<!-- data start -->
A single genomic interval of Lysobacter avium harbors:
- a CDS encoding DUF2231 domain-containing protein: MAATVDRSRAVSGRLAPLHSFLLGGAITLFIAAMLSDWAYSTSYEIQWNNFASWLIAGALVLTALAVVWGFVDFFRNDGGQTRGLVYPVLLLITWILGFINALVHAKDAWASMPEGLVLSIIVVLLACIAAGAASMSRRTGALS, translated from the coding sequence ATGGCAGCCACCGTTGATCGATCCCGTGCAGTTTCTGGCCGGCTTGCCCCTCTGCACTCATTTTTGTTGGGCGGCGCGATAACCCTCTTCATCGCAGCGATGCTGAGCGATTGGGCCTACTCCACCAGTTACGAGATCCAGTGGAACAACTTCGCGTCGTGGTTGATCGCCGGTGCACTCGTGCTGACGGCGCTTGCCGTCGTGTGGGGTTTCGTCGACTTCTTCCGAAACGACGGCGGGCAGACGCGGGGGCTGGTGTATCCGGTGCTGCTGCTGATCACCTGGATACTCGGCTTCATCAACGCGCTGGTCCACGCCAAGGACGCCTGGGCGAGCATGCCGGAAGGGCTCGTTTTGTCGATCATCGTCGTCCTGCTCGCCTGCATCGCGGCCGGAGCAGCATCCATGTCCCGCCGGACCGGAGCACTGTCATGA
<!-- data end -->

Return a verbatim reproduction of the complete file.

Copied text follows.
A single genomic interval of Lysobacter avium harbors:
- a CDS encoding DUF2231 domain-containing protein: MAATVDRSRAVSGRLAPLHSFLLGGAITLFIAAMLSDWAYSTSYEIQWNNFASWLIAGALVLTALAVVWGFVDFFRNDGGQTRGLVYPVLLLITWILGFINALVHAKDAWASMPEGLVLSIIVVLLACIAAGAASMSRRTGALS, translated from the coding sequence ATGGCAGCCACCGTTGATCGATCCCGTGCAGTTTCTGGCCGGCTTGCCCCTCTGCACTCATTTTTGTTGGGCGGCGCGATAACCCTCTTCATCGCAGCGATGCTGAGCGATTGGGCCTACTCCACCAGTTACGAGATCCAGTGGAACAACTTCGCGTCGTGGTTGATCGCCGGTGCACTCGTGCTGACGGCGCTTGCCGTCGTGTGGGGTTTCGTCGACTTCTTCCGAAACGACGGCGGGCAGACGCGGGGGCTGGTGTATCCGGTGCTGCTGCTGATCACCTGGATACTCGGCTTCATCAACGCGCTGGTCCACGCCAAGGACGCCTGGGCGAGCATGCCGGAAGGGCTCGTTTTGTCGATCATCGTCGTCCTGCTCGCCTGCATCGCGGCCGGAGCAGCATCCATGTCCCGCCGGACCGGAGCACTGTCATGA